PHILADELPHIA - Health officials are advising women seeking mammograms to schedule them prior to receiving the first or second dose of the COVID-19 vaccine.
So what is the concern with getting a mammogram directly after receiving a COVID-19 vaccine?
Doctor Andrea Porpiglia, Assistant Professor at Fox Chase Cancer Center, met with FOX 29’s Alex Holley and Mike Jerrick to talk about this important health information.
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"What we’re seeing is women who have gotten the COVID vaccine, we’re seeing some enlarged lymph nodes. Which is a normal response to the vaccine. Our concern is we don’t want women to get worried or undergo unnecessary biopsies or imaging because of this," Dr. Porpiglia stated.
"We’re recommending for women, if you know you’re getting your COVID vaccine, try to get your screening mammogram before then. Otherwise, if you’ve gotten your vaccine, wait four to six weeks afterward. This way, you avoid the unnecessary workup," Dr. Porpiglia added.
"It seems like some people are having such a hard time getting an appointment for a vaccine, so they probably want to hold on to that. So, as long you communicate that and let them know. But, it should be four to six weeks? If it’s not, is that a huge issue?" FOX 29’s Alex Holley asked.
"Typically no. And, if you’re having a breast concern, if you’re having breast pain, you feel a mass, you should not delay your mammogram because of the vaccine," Dr. Porpiglia answered.
She added that you should be sure to disclose that you've had the vaccine if you do not feel comfortable delaying your mammogram.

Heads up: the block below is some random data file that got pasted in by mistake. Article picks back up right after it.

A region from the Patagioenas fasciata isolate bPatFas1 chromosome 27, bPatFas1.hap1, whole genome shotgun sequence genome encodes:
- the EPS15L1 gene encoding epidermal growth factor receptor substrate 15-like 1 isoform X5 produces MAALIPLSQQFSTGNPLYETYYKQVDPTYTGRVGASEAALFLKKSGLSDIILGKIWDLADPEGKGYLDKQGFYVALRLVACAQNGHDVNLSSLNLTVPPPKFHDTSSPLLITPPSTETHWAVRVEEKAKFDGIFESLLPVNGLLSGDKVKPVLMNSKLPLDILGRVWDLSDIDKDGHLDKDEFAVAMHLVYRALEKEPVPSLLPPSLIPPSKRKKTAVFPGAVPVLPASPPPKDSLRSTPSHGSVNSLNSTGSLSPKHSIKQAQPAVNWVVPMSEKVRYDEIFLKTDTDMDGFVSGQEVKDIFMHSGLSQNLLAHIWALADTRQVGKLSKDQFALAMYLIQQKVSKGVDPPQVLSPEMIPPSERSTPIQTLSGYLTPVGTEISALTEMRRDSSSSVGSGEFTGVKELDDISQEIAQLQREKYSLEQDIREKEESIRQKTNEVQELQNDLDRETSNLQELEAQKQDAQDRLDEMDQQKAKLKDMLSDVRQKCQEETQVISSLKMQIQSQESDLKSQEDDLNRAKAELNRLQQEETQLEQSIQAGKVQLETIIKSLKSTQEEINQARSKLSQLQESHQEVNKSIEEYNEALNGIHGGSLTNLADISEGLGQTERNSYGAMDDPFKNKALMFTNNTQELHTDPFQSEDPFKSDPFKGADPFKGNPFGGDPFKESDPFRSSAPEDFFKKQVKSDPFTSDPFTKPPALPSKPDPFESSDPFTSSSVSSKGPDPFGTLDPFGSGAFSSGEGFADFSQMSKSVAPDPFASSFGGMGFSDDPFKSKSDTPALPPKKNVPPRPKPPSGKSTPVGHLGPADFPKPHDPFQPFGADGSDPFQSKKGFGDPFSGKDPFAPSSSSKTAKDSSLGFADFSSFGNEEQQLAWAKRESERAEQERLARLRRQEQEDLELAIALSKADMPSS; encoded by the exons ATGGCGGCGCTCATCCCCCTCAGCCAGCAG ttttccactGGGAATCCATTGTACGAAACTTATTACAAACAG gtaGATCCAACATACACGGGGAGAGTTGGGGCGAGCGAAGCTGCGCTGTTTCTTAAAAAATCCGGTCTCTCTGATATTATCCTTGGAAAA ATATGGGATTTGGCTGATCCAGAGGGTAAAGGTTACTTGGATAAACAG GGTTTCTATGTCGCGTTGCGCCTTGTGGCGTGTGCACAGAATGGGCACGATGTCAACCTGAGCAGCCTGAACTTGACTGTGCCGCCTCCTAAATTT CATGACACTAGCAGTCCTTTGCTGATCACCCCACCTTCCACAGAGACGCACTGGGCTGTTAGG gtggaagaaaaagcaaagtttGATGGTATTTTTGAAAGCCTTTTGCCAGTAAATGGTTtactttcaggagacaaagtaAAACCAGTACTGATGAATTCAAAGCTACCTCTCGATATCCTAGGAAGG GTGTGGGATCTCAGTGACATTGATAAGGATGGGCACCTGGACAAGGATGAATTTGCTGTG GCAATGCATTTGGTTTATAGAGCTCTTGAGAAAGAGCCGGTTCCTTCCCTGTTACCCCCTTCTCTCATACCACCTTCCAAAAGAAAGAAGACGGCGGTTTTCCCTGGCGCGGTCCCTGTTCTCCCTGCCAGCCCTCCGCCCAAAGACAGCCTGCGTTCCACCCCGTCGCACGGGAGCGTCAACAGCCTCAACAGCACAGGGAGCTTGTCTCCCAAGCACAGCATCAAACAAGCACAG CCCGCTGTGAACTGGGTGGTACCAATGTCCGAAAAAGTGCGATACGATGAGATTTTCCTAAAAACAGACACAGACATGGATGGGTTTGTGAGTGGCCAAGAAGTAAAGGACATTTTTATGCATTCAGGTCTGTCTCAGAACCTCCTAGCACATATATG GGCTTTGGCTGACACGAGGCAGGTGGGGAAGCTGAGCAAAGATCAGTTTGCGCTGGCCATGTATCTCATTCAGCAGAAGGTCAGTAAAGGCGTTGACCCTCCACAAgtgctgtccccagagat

"Okay, I’m not in medicine. So, you’re going to have to go a little deeper for me. What is this about the lymph nodes?" FOX 29’s Mike Jerrick asked.
"The lymph nodes are – the main purpose is they help, they harbor the T-Cells and B-Cells that help us fight infection. So, when you get the vaccine and you’re mounting an immune response and making these antibodies, the lymph nodes are naturally going to get larger. So, this is a normal response that we would expect to see with the vaccine," Dr. Porpiglia responded.
"So you might think, ‘Oh, I’ve got a lump?’" asked Jerrick.
"Correct," Dr. Porpiglia said and added, "You may feel it, in both of the studies for the vaccines they saw it in patients. And, it will go away. However, if the lymph node does persist, if you feel the mass under your arm, then you should get it looked at."
"Is there a difference between the first dose and the second dose, for you?" Jerrick asked.
"No, so it was seen after both. You can see it after the first dose and second dose. We see more patients after the second dose, however," Dr. Porpiglia commented.
For more information on coronavirus vaccines in your state, visit our coronavirus vaccine page.
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